Who knew that making your own pasta is so easy? Any fears about this endeavor were put to rest by Amelia Smith of Thames Valley Sustainable Connections when a small group of eager cooks gathered in the kitchen at St. James Episcopal Church in New London on March 17th.
The first of a series of 2018 food and canning workshops, the pasta class was unbelievably simple. Flour. Salt. Eggs. Mixing and kneading. Resting and rolling. Then cutting the pasta into shapes. Smith demonstrated two methods for making the dough, starting with using a food processor. “Be sure not to over-mix the dough,” she said, “or it will be tough.”
After a brief resting period, the dough was ready to roll. Using a rolling pin, she treated the dough just as one would for pie dough. Once the dough was the proper thickness, Smith cut it into thin ribbons. Voila. Homemade pasta.
The second demonstration was how to prepare the dough on the counter by piling the flour into a mound, then mixing the egg and salt into it until the dough forms. Again, a brief resting period, then cutting. Smith demonstrated the use of an Italian hand-crank pasta machine that can both roll the dough very thin, then cut it into either spaghetti or ribbons.
Asked how she happened to follow this career path, she smiled. “My mother introduced me to canning foods, and I worked on a family farm with my father,” she said. “These experiences helped to shape my interest and skills regarding food preservation and homesteading.”
Smith will be offering workshops for several interesting topics over the coming months. The classes are held at St. James Episcopal Church on Saturdays and there is a suggested donation of $20. Students get instruction and hands-on experience, working alongside Smith and producing items to take home with them.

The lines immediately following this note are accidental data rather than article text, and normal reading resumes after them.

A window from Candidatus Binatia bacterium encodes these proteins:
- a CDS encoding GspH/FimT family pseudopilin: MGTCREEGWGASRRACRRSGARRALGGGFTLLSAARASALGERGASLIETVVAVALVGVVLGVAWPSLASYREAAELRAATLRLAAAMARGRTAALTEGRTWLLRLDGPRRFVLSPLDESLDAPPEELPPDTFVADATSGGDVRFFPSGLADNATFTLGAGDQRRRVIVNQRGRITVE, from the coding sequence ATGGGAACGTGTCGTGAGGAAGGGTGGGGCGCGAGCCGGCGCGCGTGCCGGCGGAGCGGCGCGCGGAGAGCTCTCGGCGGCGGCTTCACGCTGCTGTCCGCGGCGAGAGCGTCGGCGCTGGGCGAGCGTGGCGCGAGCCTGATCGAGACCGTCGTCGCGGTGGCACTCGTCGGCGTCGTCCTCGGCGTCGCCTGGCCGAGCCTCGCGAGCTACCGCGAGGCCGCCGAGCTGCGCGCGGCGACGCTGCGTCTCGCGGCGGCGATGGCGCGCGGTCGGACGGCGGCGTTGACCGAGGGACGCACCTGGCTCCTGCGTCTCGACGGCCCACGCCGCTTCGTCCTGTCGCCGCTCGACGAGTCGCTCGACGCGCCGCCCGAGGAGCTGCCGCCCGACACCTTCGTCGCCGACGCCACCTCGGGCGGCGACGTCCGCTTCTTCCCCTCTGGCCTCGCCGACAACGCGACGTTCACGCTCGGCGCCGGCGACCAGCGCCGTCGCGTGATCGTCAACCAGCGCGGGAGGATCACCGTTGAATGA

Intro to pressure canning: Tomatoes—Sept. 8, noon-2 p.m.
Intro to pressure canning: Applesauce— Sept. 22 from noon-2 p.m.
Intro to fermentation: Kraut and Kimchi—Oct. 12-2 p.m.
Fire Cider—Dec. 8 12-2 p.m.
Thames Valley Sustainable Connections is all about supporting the community and building resilience through community. These food and canning classes are part of the organization's mission to provide invaluable resources for businesses and individuals to encourage sustainable living. Other projects sponsored by TVSC include three farmers markets—two in New London and one in the City of Groton; a neighborhood revitalization project in Hodges Square Village; and, a symposium on Community Resilience and the “Thinking Local First” campaign to invigorate local businesses.
Smith says she joined TVSC last year by offering workshops dedicated to home preservation and canning. “If you can and preserve your own fruits and vegetables, then when it’s winter you can just reach onto your shelf and it’s like summer,” she says. Many of the workshops are designed around the seasons and the available items growing locally and at farmers markets. The focus will be water bath and pressure canning jams, pickles, tomatoes, and applesauce, as well as preserving foods in other ways like using salt brine for sauerkraut and kimchi.
“I believe that good food can be inexpensive, accessible, and simple to make and store, and I want to share that belief and process so people can feel a direct connection to what they choose to put into their bodies,” says Smith. “I hope to provide a fun learning environment and pass along everything I’ve learned about food preservation to anyone who’s interested.”
Food & Canning Workshops
St. James Episcopal Church
76 Federal Street
New London, CT 06320
Amelia Smith: 860-235-9123